An obvious but significant implication of the Treaty not yet being finalized is that U.S. companies investing directly in Chile cannot rely on the Treaty to claim a 100 percent credit under the new system, and thus are faced with a potential 44.45 percent future tax burden, or alternatively, the loss of deferral and potential taxation without a corresponding receipt of cash. Thus, such companies may want to consider investing in Chile indirectly through an intermediary holding company that is resident in a jurisdiction that has income tax treaty in effect with Chile. (While not a necessity, it may also be beneficial if such holding company has in effect a bilateral investment treaty (BIT) with Chile. Such BITs generally serve to protect private investment, develop market-oriented policies in partner countries, and promote trade between the countries in question. Query whether the existence of a BIT alone between Chile and the intermediary jurisdiction may be enough to override the new system and permit deferral and a full credit in the same way that a tax treaty would. Some commentators have suggested this may be the case in appropriate circumstances. ) If properly structured, this should permit such U.S. investors to both defer recognition of the income until the payment of an actual cash distribution is made to them and benefit from a full credit pursuant to the Treaty, so that the maximum effective tax rate remains 35 percent.
Ideally, such a jurisdiction would be one that exempts dividends (under a “participation exemption” or “exempt surplus” regime) from local corporate income tax and also permits the U.S. shareholders to claim treaty benefits with respect to outgoing dividends. Examples of potential jurisdictions meeting these requirements include, for example, Australia, Canada, Spain, Switzerland, and the U.K. (While the treaties between these jurisdictions and Chile currently do not contain “limitation on benefits” provisions similar to those in U.S. income tax treaties, query whether the treaty-based benefits sought through the use of such an intermediary holding company could be challenged on the basis that the holding company is not the “beneficial owner” of such dividends).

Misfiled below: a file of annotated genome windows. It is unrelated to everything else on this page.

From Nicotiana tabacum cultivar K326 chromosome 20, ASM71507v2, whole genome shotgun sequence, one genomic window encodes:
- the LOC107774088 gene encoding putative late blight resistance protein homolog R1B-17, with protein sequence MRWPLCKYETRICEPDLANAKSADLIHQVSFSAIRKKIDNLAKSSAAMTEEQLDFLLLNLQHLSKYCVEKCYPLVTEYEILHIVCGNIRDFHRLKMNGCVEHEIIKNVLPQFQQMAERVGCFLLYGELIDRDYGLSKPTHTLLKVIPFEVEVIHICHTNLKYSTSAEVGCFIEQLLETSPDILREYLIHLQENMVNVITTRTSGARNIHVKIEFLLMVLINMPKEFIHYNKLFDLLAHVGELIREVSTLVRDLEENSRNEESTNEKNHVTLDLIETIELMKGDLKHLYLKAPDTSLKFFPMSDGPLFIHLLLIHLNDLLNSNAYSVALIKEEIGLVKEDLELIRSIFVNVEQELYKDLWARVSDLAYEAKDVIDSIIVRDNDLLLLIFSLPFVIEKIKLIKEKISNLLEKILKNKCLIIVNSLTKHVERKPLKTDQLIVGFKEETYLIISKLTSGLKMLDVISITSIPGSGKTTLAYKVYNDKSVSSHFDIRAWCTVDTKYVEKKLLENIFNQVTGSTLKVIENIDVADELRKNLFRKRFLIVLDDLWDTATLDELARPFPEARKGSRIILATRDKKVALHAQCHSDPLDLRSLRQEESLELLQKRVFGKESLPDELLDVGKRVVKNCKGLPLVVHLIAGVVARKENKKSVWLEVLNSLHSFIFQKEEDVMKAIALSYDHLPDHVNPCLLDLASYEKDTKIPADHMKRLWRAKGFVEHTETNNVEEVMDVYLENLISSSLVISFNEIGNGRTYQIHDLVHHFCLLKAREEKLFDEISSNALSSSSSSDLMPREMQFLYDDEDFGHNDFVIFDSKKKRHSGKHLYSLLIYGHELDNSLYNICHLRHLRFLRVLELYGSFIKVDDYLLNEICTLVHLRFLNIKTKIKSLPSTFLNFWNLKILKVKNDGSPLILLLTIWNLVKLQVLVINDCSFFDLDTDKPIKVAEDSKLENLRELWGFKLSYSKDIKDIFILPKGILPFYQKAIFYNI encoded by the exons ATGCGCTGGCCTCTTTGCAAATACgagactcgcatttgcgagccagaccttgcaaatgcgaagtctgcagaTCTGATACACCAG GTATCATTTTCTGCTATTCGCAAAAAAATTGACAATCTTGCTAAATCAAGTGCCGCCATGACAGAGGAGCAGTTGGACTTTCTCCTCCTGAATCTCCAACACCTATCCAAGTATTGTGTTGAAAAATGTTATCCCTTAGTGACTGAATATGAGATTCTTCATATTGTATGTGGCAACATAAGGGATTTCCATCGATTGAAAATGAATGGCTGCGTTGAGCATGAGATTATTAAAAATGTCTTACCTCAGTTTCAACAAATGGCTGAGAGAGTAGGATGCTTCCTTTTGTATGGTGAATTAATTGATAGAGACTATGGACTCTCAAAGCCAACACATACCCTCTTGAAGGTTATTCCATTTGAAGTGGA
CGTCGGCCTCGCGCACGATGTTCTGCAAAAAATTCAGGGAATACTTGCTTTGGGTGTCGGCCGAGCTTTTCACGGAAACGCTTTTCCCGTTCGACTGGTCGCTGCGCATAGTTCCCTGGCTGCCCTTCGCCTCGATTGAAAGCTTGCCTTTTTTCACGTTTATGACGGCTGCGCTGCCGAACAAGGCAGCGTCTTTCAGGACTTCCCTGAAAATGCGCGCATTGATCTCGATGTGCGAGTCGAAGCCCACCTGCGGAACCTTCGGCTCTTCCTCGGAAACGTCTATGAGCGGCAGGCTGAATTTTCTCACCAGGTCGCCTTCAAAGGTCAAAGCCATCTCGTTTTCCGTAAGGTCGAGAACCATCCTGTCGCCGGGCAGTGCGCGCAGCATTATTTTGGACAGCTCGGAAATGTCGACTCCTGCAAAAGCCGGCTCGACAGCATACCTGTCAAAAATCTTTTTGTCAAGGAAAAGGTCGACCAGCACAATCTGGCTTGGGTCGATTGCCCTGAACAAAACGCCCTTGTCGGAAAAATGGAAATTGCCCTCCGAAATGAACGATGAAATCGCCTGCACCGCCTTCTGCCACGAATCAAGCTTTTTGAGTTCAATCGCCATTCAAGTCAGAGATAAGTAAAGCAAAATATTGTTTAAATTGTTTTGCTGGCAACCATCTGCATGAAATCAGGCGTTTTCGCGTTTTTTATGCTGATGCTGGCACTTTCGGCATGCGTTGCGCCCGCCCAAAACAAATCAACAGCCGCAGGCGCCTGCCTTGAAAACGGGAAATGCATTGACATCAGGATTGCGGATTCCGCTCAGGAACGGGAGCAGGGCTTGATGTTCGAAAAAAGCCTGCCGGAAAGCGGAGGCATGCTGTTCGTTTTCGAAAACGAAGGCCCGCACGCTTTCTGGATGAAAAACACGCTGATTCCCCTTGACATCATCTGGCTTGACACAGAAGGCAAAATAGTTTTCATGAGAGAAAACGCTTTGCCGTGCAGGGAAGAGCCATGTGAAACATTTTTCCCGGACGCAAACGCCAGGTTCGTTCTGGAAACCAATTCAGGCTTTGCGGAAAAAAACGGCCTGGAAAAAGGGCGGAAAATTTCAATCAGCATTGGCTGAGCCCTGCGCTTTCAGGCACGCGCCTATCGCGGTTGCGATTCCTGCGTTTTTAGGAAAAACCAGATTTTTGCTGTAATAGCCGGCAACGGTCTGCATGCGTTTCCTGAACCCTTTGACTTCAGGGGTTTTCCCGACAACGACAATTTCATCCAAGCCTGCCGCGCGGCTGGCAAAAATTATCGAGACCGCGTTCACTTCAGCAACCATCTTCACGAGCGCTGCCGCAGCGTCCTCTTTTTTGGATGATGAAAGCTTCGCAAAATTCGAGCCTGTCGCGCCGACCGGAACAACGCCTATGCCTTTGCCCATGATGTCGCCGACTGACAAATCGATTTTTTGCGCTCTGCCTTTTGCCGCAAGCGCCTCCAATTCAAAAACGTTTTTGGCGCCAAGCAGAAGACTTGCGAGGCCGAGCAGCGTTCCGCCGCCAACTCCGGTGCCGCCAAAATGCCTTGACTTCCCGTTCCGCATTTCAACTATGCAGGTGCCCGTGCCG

Other U.S. Tax Considerations
It is important to note that, if the intermediary holding company is a CFC (controlled foreign corporation) for U.S. purposes, further planning may be needed to avoid triggering subpart F income on the company’s receipt of the dividend from the Chilean company (unless an exception already applies, e.g., the high-tax exception). In addition, given the high effective tax rates in Chile, foreign tax credit issues also will need to be addressed to avoid taxation of the same income multiple times. Finally, if the U.S. shareholder is a pass-through entity, rather than a C corporation for U.S. purposes, individual owners of that entity may benefit from receiving “qualified” dividends in the United States when dividends are received from the intermediary treaty resident company. This tax benefit would not otherwise be available to such shareholders if they received dividends directly from a Chilean entity, given that the Treaty is not yet in effect.